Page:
Stay tuned for more adventures in copyright as the balance between rights owners and “fair users” lurches along towards future high-profile showdowns.
In the continuing conflict between social media and copyright law, only time will tell. Once again, disruptive technology is caught in the middle.
German, French, Japanese and other nations’ legal rules on search defamation, autocomplete and royalties are foreign, literally, to U.S. jurisprudence.
It is the end for a creative, but futile, effort by RealNetworks to plead its way around the Digital Millennium Copyright Act for yet another variant of DVD-ripping software.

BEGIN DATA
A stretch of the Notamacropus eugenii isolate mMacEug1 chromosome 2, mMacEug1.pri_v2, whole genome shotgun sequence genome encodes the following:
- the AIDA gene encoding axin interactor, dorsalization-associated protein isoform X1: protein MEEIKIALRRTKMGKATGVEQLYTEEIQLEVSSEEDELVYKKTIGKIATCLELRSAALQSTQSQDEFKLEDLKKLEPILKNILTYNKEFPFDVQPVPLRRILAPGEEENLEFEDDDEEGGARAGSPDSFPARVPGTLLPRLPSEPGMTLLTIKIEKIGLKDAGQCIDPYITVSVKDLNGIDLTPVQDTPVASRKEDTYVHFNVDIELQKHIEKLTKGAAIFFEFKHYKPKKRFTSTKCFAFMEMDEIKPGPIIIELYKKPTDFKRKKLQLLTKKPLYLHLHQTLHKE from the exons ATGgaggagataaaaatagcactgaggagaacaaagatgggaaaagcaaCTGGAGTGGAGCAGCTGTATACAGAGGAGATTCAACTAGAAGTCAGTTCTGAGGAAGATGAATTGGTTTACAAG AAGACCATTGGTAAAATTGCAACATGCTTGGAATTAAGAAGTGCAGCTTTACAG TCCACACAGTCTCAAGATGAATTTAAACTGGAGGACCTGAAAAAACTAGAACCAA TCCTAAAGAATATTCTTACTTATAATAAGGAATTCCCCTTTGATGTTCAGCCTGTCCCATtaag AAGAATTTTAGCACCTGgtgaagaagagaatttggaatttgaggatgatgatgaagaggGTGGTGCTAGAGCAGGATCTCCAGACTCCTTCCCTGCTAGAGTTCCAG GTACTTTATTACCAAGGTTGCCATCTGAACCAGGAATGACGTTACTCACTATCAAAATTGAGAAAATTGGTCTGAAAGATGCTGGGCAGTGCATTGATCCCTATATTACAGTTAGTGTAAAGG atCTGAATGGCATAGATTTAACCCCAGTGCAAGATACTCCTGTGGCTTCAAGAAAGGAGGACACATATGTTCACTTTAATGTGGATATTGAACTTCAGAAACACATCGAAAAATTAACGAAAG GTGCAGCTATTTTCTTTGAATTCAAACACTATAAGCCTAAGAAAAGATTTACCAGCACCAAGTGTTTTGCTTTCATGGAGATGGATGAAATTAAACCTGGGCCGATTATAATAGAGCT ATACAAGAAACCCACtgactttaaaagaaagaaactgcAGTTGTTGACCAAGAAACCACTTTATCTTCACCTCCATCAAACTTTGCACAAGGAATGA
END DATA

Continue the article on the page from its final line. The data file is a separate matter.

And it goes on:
Most observers believe the Digital Millennium Copyright Act prohibits copying of DVDs, even for backup purposes. Now Real Networks is challenging that conventional wisdom in California.
Rob Glaser and company are about to launch a new software product that, if ruled lawful under the DMCA, may revolutionize movie distribution.
Tiffany’s high-priced lawyers lost their argument that there was so much counterfeit merchandise sold on eBay the company had a legal obligation to police its auctions when a federal court rebuffed efforts to apply troubling French trademark decisions in the US.